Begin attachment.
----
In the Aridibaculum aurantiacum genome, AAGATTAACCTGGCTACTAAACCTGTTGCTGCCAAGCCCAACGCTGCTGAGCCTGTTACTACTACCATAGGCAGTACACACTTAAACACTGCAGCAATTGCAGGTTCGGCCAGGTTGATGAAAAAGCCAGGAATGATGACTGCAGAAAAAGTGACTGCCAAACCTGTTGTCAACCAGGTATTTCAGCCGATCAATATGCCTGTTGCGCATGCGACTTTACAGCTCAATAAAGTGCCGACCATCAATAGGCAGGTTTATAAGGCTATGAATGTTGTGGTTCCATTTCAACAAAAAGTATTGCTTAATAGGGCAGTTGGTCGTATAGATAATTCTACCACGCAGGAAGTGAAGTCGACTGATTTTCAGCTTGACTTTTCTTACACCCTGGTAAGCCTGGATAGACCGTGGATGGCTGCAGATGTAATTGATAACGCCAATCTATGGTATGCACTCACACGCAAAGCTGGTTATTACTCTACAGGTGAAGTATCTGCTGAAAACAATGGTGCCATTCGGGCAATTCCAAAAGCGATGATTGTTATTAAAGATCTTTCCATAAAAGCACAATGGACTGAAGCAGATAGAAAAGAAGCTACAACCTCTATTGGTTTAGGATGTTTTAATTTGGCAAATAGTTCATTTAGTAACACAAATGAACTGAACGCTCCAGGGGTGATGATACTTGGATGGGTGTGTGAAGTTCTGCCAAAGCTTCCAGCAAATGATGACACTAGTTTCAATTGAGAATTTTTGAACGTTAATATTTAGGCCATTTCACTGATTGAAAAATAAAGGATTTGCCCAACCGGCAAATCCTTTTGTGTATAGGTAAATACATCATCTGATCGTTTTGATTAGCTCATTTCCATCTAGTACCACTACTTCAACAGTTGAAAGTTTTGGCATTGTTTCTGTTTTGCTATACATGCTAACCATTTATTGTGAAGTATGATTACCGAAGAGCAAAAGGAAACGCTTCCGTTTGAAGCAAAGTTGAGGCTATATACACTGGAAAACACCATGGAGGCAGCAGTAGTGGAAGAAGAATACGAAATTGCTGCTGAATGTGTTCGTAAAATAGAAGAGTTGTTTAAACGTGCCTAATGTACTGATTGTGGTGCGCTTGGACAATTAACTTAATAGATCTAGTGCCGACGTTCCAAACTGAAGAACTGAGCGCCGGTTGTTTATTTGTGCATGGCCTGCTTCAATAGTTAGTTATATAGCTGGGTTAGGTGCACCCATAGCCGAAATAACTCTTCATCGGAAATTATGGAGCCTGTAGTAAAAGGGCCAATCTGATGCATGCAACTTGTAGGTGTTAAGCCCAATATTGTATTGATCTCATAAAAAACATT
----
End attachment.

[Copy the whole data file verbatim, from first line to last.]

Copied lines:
In the Aridibaculum aurantiacum genome, AAGATTAACCTGGCTACTAAACCTGTTGCTGCCAAGCCCAACGCTGCTGAGCCTGTTACTACTACCATAGGCAGTACACACTTAAACACTGCAGCAATTGCAGGTTCGGCCAGGTTGATGAAAAAGCCAGGAATGATGACTGCAGAAAAAGTGACTGCCAAACCTGTTGTCAACCAGGTATTTCAGCCGATCAATATGCCTGTTGCGCATGCGACTTTACAGCTCAATAAAGTGCCGACCATCAATAGGCAGGTTTATAAGGCTATGAATGTTGTGGTTCCATTTCAACAAAAAGTATTGCTTAATAGGGCAGTTGGTCGTATAGATAATTCTACCACGCAGGAAGTGAAGTCGACTGATTTTCAGCTTGACTTTTCTTACACCCTGGTAAGCCTGGATAGACCGTGGATGGCTGCAGATGTAATTGATAACGCCAATCTATGGTATGCACTCACACGCAAAGCTGGTTATTACTCTACAGGTGAAGTATCTGCTGAAAACAATGGTGCCATTCGGGCAATTCCAAAAGCGATGATTGTTATTAAAGATCTTTCCATAAAAGCACAATGGACTGAAGCAGATAGAAAAGAAGCTACAACCTCTATTGGTTTAGGATGTTTTAATTTGGCAAATAGTTCATTTAGTAACACAAATGAACTGAACGCTCCAGGGGTGATGATACTTGGATGGGTGTGTGAAGTTCTGCCAAAGCTTCCAGCAAATGATGACACTAGTTTCAATTGAGAATTTTTGAACGTTAATATTTAGGCCATTTCACTGATTGAAAAATAAAGGATTTGCCCAACCGGCAAATCCTTTTGTGTATAGGTAAATACATCATCTGATCGTTTTGATTAGCTCATTTCCATCTAGTACCACTACTTCAACAGTTGAAAGTTTTGGCATTGTTTCTGTTTTGCTATACATGCTAACCATTTATTGTGAAGTATGATTACCGAAGAGCAAAAGGAAACGCTTCCGTTTGAAGCAAAGTTGAGGCTATATACACTGGAAAACACCATGGAGGCAGCAGTAGTGGAAGAAGAATACGAAATTGCTGCTGAATGTGTTCGTAAAATAGAAGAGTTGTTTAAACGTGCCTAATGTACTGATTGTGGTGCGCTTGGACAATTAACTTAATAGATCTAGTGCCGACGTTCCAAACTGAAGAACTGAGCGCCGGTTGTTTATTTGTGCATGGCCTGCTTCAATAGTTAGTTATATAGCTGGGTTAGGTGCACCCATAGCCGAAATAACTCTTCATCGGAAATTATGGAGCCTGTAGTAAAAGGGCCAATCTGATGCATGCAACTTGTAGGTGTTAAGCCCAATATTGTATTGATCTCATAAAAAACATT